Do you have a bucket list, or perhaps a travel list of places and things you want to see before you die? I do. The thing is the list keeps on growing. And growing, and growing… and after putting this slideshow together, that list grew just a little bit more.
In 1997, CNN released a list of the Seven Natural Wonders of the World:
- Grand Canyon
- The Great Barrier Reef
- The Harbor at Rio de Janeiro
- Mount Everest
- Northern Lights
- Paricutin Volcano
- Victoria Falls
The thing is you can’t possibly round it down to seven. Seriously now, seven?! In lieu of Earth Month/Earth Week and Earth Day (April 22), I wanted to show you just how miraculous the world we live in really is. I truly have no idea how CNN accomplished narrowing the list down as I had a really tough time keeping this one under 50! Click-through, read and behold – It is truly a beautiful and wondrous world we live in.
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40 Amazing Natural Wonders To See Before You Die
Click through for 40 of the most incredible sights and natural wonders here on Earth.
Ha Long Bay
Located in the Quang Ninh province of Vietnam, this bay is one incredible sight that runs along the coastline. What makes it so amazing? The thousands of limestone islands, karsts and isles that are completely covered in jungle vegetation.
Photo credit: Ravn
The Great Blue Hole
This incredible underwater sinkhole measures 984 feet across and plunges 394 feet deep. It's one of the top 10 best scuba diving spots in the world. You'll find it off the coast of Belize.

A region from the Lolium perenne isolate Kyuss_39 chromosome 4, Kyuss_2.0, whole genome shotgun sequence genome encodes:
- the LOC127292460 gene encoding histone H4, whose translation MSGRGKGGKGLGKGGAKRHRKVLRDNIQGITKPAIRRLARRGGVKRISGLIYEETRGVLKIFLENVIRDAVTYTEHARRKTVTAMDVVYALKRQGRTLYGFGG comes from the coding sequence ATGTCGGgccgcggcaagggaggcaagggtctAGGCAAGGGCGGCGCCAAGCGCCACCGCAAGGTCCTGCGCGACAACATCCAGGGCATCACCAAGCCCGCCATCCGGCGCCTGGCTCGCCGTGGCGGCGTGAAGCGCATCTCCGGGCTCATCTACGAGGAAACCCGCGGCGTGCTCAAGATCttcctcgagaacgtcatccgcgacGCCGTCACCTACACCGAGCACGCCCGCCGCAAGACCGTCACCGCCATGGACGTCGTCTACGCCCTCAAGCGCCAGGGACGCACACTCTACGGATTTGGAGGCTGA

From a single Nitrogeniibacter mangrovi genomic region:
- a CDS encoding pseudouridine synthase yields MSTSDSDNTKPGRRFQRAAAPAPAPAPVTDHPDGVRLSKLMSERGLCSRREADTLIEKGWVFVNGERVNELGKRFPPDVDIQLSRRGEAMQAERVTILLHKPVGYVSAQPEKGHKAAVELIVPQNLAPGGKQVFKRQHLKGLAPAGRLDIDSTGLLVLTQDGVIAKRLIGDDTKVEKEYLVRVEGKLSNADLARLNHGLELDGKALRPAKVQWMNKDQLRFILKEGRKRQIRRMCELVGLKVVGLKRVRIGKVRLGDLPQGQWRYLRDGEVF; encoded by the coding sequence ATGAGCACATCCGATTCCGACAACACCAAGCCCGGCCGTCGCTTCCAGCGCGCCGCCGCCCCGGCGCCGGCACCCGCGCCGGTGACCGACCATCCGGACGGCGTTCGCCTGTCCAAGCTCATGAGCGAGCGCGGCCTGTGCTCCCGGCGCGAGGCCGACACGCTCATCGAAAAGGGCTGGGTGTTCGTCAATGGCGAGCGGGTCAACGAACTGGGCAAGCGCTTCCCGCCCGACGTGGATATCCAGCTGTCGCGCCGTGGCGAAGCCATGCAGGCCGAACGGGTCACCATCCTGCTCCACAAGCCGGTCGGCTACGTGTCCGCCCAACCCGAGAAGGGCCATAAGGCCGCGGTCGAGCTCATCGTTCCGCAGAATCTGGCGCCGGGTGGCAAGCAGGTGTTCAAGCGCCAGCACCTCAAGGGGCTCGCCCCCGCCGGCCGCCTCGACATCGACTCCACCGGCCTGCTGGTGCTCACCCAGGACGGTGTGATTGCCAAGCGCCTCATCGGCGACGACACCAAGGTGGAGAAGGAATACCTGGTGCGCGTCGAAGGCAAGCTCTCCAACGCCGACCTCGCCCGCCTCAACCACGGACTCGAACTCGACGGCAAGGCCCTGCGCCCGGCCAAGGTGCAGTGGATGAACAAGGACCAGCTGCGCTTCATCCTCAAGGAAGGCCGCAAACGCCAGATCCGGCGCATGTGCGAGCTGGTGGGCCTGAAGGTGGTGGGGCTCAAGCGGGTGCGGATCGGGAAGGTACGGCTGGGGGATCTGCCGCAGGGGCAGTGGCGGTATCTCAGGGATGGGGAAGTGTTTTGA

Photo credit: U.S. Geological Survey (USGS)
Salar de Uyuni
From first glance it looks like a huge white ocean, but the truth is this flat is thought to contain over ten billion tons of salt. It's the largest salt flat in the world and spans 4,086 square miles in southwest Bolivia. As part of the Andes, it is located 11,995 feet above sea level.
Photo credit: Lucag
The Aurora Borealis/Northern Lights
People travel far and wide to Norway, Alaska and Yellowknife to view this magnificent sight! Legend has it that the Northern Lights aka Aurora Borealis occur when the spirits of those who've died pass over the heavens while the whistling crackling noise that tends to accompany the lights are the voices of those spirits. The scientific explanation: when highly charged electrons from the solar system meet elements such as oxygen and nitrogen from earth's atmosphere, various colors burst forth. The color of the lights depend on the individual atoms struck and at which altitude. The dance or shift, flow and movement of the lights is caused by the constant shift of magnetic and electrical forces reacting to each other.
Photo credit: United States Air Force photo by Senior Airman Joshua Strang
The Dead Sea is the lowest point on earth in any land mass and has the highest concentration of salt in the world. It's called "dead" because living creatures and plants are unable to survive thanks to its high salinity and yet it provides all sorts of health properties to those who swim...er float in it.